Unsubsidized renewables being able to produce electricity for the same cost as traditional power plants may challenge Canadian utilities to provide cost-competitive electricity under the existing central utility model. In coming years, innovation, increased mass production capacities and market expansion of Asian companies will continue to drive down the cost of renewable energy devices and undermine the competitiveness of Canadian central utility models.90
Canada may face multiple pressures to deregulate its electricity markets to permit greater penetration of renewable energy production and different business models for its distribution.
Asia will be an incubator and early adopter of new business models for electricity production and distribution based on the low-cost, scalability and decentralization of renewable energy. Asian-based renewable energy technology producers could look to expand their global share in foreign markets. Combined with the potential trade liberalization of environmental goods through the conclusion of the Environmental Goods Agreement(link is external)91 within the World Trade Organization that would eliminate tariffs or customs duties on a broad list of green technologies and eventually on general goods and services, Asian-made rooftop PV power or wind turbines and storage technology may eventually become a viable economic option in Canada for electricity consumers owning buildings in commercial, agriculture, institutional, governmental and industrial sectors. Consumers at the individual and corporate level may also drive a shift towards increased share of renewables, which may not be connected to the existing grid, based on their low-cost and low-carbon emissions.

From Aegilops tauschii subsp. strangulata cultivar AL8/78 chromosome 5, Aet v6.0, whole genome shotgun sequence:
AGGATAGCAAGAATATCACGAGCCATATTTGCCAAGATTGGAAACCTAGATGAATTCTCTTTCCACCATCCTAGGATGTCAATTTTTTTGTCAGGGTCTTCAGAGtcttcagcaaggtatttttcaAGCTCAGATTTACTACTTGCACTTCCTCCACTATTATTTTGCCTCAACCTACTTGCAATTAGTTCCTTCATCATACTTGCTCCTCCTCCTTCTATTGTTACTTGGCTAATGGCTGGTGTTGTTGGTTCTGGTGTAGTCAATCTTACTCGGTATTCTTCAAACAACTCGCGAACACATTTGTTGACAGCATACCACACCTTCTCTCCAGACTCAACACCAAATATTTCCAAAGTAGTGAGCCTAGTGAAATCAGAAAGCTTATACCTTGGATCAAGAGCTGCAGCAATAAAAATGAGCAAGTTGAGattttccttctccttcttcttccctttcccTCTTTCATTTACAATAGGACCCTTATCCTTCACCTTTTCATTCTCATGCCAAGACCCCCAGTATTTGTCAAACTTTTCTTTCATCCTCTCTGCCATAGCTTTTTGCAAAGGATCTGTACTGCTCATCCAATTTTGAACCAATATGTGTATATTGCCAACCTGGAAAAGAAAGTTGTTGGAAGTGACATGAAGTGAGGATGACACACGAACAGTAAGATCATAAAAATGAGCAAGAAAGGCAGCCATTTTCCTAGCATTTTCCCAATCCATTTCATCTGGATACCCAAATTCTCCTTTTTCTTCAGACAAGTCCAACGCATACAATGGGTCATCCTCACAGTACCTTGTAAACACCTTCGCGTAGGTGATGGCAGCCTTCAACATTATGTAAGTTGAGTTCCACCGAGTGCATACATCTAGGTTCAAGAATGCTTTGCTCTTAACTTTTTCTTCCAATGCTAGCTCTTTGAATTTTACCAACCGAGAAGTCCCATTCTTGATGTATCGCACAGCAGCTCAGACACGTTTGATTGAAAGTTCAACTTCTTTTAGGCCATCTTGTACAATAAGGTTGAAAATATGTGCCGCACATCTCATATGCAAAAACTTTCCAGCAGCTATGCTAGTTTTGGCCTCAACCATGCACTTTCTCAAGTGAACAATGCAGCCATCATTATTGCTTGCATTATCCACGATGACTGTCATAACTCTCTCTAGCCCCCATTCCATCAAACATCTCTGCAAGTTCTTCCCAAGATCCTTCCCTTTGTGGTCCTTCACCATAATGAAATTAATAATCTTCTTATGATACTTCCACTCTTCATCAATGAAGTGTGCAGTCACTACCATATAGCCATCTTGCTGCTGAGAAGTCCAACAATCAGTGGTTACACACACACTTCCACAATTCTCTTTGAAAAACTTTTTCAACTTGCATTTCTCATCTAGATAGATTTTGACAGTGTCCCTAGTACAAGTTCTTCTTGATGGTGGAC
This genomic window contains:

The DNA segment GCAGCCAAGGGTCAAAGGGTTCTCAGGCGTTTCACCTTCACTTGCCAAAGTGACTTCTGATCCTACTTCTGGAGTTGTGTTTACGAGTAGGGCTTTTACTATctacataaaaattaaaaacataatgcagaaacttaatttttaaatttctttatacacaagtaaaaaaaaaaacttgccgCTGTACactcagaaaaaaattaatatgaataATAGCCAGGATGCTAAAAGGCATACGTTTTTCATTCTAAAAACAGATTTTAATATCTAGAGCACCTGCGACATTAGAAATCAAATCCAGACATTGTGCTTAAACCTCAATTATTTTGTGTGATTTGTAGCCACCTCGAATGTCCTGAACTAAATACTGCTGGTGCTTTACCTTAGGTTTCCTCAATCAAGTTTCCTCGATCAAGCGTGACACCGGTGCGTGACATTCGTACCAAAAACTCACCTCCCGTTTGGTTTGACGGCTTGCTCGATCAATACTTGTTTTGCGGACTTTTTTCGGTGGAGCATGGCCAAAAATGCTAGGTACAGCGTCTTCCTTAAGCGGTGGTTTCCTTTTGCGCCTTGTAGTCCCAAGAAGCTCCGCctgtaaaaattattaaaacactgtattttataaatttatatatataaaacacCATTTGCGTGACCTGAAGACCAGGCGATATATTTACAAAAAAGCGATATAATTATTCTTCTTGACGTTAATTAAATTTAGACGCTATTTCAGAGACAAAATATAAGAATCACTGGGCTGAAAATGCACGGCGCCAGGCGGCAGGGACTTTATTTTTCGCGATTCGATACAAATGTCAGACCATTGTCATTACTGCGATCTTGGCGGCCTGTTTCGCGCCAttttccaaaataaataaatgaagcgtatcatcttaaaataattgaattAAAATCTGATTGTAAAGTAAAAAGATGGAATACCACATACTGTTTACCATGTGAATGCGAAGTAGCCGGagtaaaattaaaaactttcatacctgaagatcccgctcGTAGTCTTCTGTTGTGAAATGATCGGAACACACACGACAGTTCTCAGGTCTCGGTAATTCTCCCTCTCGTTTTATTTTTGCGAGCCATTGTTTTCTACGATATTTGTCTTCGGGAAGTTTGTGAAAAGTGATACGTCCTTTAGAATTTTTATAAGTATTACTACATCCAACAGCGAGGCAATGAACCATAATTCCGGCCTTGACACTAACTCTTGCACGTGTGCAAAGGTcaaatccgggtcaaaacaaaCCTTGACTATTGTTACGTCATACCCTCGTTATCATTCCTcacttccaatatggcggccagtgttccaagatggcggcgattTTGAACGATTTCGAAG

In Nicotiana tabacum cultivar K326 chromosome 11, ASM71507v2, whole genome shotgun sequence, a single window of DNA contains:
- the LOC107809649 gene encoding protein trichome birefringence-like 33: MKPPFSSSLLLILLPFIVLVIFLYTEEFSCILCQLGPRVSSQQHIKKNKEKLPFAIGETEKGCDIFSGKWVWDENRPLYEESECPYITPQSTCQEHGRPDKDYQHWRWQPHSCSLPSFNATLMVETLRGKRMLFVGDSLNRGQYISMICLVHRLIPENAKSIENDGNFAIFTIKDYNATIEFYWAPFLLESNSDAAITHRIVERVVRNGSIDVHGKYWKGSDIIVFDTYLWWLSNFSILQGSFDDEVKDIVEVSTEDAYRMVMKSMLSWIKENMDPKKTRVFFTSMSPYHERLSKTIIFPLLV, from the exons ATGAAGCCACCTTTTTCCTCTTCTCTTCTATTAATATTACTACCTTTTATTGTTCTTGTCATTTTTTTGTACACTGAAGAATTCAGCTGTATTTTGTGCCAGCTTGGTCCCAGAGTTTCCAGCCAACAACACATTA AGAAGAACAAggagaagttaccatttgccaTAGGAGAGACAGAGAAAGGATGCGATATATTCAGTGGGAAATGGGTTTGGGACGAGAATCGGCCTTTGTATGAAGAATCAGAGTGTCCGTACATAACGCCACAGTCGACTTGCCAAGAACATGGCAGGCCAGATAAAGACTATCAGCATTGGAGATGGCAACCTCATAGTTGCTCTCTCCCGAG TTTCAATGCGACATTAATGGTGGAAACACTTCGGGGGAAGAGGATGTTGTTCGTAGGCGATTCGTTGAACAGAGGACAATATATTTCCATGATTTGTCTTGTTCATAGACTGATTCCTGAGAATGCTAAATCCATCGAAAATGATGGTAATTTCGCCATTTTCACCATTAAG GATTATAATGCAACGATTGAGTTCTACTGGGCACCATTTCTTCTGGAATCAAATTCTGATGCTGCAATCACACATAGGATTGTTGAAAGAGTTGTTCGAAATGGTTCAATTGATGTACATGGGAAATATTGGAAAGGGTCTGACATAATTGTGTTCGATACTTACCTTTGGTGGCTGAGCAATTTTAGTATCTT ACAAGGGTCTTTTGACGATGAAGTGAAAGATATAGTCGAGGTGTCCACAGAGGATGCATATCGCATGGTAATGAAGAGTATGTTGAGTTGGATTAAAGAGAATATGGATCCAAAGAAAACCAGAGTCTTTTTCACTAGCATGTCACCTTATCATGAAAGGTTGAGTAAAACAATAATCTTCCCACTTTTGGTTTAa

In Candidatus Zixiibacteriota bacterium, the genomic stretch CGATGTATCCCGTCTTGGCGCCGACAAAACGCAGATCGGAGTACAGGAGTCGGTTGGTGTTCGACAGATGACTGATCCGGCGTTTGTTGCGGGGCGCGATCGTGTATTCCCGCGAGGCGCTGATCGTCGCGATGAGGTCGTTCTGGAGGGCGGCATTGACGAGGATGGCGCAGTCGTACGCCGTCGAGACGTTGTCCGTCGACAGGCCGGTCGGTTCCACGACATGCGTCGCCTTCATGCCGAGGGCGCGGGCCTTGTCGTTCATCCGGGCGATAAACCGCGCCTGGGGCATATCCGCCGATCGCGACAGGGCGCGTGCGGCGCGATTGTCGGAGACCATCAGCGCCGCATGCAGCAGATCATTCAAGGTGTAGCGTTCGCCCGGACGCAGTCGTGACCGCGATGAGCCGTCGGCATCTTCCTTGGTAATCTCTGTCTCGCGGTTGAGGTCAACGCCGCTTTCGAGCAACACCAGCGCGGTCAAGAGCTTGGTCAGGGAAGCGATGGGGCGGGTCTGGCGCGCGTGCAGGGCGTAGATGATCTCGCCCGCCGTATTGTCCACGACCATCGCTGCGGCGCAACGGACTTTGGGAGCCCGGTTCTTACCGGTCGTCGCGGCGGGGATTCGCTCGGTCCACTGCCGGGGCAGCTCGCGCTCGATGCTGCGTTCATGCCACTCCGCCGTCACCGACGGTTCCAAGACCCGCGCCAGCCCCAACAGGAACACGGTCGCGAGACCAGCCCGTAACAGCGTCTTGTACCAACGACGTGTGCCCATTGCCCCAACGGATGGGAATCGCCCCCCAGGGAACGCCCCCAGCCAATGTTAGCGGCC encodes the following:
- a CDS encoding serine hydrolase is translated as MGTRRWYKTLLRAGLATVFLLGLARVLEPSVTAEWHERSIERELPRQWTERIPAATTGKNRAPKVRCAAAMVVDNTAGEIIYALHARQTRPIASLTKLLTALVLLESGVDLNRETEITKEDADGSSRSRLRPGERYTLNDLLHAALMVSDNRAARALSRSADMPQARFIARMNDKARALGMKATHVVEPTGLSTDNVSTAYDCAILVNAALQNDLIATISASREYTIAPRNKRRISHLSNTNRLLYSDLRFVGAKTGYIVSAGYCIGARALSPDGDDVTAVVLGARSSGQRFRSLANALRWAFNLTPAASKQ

The cost of electricity from central power plants may become more expensive.